Monday, December 31, 2012

Ramen Tatsu-ya

I'm reluctant to do anything to add to the throngs of people already waiting outside Ramen Tatsu-Ya, but I'm so dang excited about this place that I just have to blog about it. Finally, excellent ramen in Austin!

We wanted to try a little of everything during our first visit, so ordered quite a few dishes. Here's a little tour of what we tasted:

#1 Tonkatsu Original

The #1 Tonkatsu Original ($8.50), a masterpiece that made me go all wide-eyed and swoony. Seriously, it's been a while since a dish stopped me in my tracks the way this ramen did; the broth is so amazingly smooth that I actually thought there might be cream in it. So much so that I actually asked our server whether it did - nope, it's just that 60 hours of marrow leaching out into the broth that gives it that silky texture. Ohhh, baby. Like buttah.

#3 Miso-Not

The #3 Miso-Not ($9) - a lovely, flavorful bowl that standing alone would probably have been delightful, but to my palate, this was the ugly stepchild compared to the Tonkatsu Original.

Chashu Bowl

Chashu Bowl - again, I wasn't as excited about this when I had the Tonkatsu Original in front of me, but we couldn't finish it and took it home. The next day when this was all I had in front of me, I thought it was fantastic.

Katsu Slider

Katsu Slider - nicely crispy, but ehhhh...I'll probably skip this next time.

Almond Tofu

Almond tofu with ginger lemongrass syrup - a very refreshing, light bite of sweetness that nicely capped off our meal.

*   *   *
Things you need to know:

• Unless you get there just as they open or later in the evening (9ish), you'll have to wait. They're very efficient about moving people through (and they've adopted the Hopdoddy system where you have seating ready for you as soon as you finish ordering), but I'd budget 45 mn to an hour in line if you're going during normal dinner hours (they are not open for lunch).

• They will not allow you to take the ramen to go. Something about the noodles getting mushy and the broth, um, congealing. Did I mention how smooth it is?

• This is not a place to show up with a large group, or a place where you'd feel comfortable sitting and talking after your meal, since there will be a long line of hungry people waiting for your seat.

• And a tip from my friend Kristin over at Mad Betty - be sure to check out the bathrooms! (Photos at Kristin's blog, here).

*   *   *

I can't wait to go back - especially now that we're having weather that passes for chilly! See you there.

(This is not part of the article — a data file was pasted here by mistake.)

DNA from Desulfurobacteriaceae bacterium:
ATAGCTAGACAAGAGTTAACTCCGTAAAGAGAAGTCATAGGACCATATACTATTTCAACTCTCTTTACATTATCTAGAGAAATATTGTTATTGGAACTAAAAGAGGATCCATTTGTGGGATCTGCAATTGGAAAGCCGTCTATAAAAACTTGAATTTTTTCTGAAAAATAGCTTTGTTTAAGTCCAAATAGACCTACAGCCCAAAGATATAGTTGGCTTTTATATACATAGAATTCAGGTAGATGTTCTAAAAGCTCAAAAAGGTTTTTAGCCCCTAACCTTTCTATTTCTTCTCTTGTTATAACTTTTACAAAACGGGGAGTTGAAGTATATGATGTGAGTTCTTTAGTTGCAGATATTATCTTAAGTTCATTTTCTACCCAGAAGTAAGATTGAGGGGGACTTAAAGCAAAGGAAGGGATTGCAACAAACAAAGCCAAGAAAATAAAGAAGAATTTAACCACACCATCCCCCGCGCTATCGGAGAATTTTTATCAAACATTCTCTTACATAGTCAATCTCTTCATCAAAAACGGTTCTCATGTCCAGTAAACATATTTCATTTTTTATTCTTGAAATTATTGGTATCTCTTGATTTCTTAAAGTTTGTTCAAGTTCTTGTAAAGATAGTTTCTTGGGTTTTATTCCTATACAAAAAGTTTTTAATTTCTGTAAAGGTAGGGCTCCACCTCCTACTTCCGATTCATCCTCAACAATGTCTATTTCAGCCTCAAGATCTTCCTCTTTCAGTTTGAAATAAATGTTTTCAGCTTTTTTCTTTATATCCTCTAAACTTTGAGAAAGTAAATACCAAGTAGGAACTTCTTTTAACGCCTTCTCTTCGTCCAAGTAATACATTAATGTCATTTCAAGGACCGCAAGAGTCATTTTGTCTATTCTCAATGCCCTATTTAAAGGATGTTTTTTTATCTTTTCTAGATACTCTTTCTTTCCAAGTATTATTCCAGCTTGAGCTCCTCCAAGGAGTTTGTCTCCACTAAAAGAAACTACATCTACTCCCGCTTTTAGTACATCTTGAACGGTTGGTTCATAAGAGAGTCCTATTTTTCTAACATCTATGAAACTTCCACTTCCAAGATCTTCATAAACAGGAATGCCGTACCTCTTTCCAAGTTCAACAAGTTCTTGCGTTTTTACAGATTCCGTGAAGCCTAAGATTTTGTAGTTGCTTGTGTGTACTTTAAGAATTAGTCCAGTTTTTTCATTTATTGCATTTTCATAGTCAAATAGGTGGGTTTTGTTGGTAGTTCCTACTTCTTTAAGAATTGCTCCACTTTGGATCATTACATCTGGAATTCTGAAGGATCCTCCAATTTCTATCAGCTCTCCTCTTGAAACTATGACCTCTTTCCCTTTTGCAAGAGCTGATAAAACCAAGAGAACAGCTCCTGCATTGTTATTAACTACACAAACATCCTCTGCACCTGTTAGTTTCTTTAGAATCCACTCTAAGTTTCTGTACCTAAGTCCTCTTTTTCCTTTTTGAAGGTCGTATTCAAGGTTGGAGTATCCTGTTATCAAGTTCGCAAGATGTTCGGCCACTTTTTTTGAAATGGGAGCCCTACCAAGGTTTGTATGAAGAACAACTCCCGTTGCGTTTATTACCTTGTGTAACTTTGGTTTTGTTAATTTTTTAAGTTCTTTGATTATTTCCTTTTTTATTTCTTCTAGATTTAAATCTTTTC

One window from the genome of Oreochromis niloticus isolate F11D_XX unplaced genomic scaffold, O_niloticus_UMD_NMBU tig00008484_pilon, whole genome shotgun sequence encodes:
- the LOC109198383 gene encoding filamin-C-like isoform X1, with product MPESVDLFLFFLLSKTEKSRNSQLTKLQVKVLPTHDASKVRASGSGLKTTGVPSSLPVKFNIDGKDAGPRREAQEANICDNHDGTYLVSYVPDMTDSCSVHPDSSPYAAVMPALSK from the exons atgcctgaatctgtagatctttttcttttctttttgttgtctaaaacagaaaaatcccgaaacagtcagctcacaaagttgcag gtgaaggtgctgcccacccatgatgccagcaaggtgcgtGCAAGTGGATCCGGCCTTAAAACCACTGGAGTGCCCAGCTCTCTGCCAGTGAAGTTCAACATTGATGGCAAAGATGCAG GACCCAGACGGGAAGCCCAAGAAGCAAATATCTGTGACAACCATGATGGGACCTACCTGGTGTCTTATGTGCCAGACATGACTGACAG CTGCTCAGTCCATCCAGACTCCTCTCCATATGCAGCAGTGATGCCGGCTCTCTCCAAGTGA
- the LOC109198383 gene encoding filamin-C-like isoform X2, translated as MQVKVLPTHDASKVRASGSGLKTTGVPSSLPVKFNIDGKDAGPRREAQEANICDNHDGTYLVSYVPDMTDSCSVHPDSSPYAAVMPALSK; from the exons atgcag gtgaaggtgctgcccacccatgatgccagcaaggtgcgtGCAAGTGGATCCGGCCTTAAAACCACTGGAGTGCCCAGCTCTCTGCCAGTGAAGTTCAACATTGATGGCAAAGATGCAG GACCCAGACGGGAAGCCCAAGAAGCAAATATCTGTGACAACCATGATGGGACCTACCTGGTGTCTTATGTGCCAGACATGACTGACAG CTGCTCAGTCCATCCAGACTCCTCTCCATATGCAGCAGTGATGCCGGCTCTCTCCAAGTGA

Friday, December 28, 2012

Pinthouse Pizza

Pizza and beer. Is there a better combination? Okay, so maybe my mom's homemade potstickers and kim chee are a better combination, but that's not always available, so sometimes you have to settle for pizza and beer. For those days, the new(ish) Pinthouse Pizza is there for you.

My first visit to Pinthouse was on a Friday night, after a particularly stressful day. It was LOUD. It was crowded. We had to hover over people for a while before we finally scored spots at the large communal tables that make up the majority of Pinthouse's seating. All of which, oddly enough, was just what I was wanting that night.

Full house.

With over 40 craft beers on the menu (including several house-made offerings), there's a little something for everyone. One of my favorite local beers, Live Oak Hefeweizen, was there. I also tried my first (and definitely not my last) Left Hand Milk Stout here. Delicious. 

In the pizza category, we tried a couple of different pies - an Armadillo (olive oil, artisan sausage, ricotta, cilantro, and poblano peppers) and a Cannonball (crumbled sausage, bacon, pepperoni, Canadian bacon). 

The Armadillo

Cannonball! (a word that demands to be shouted)

I loved the sausage and the fluffy, mild ricotta on the Armadillo, but wasn't fond of the poblano peppers in this context - I'm usually a poblano fan, but the way these were delivered made them taste too much like green peppers, which I don't love. The Cannonball (!) was surprisingly tasty, and I regretted having written it off as "boring" when I'd heard we were ordering one. 

As we were finishing up, my friend asked, "Top five pizzas in Austin?" Unfortunately, probably not - but maybe top ten? I can easily think of five pizzas I like much better (Bola Pizza, East Side Pies, Little Deli, Giovanni's, and Mandola's prosciutto and arugula), but from there the field drops off pretty quickly. That said, the festive atmosphere, the excellent beer selection, and Pinthouse's proximity to our house (also, their great lunch deal - small pizza, your choice of four generously-sized salads, and a drink for $9.50) will likely mean that I'll be back with some regularity, nonetheless.


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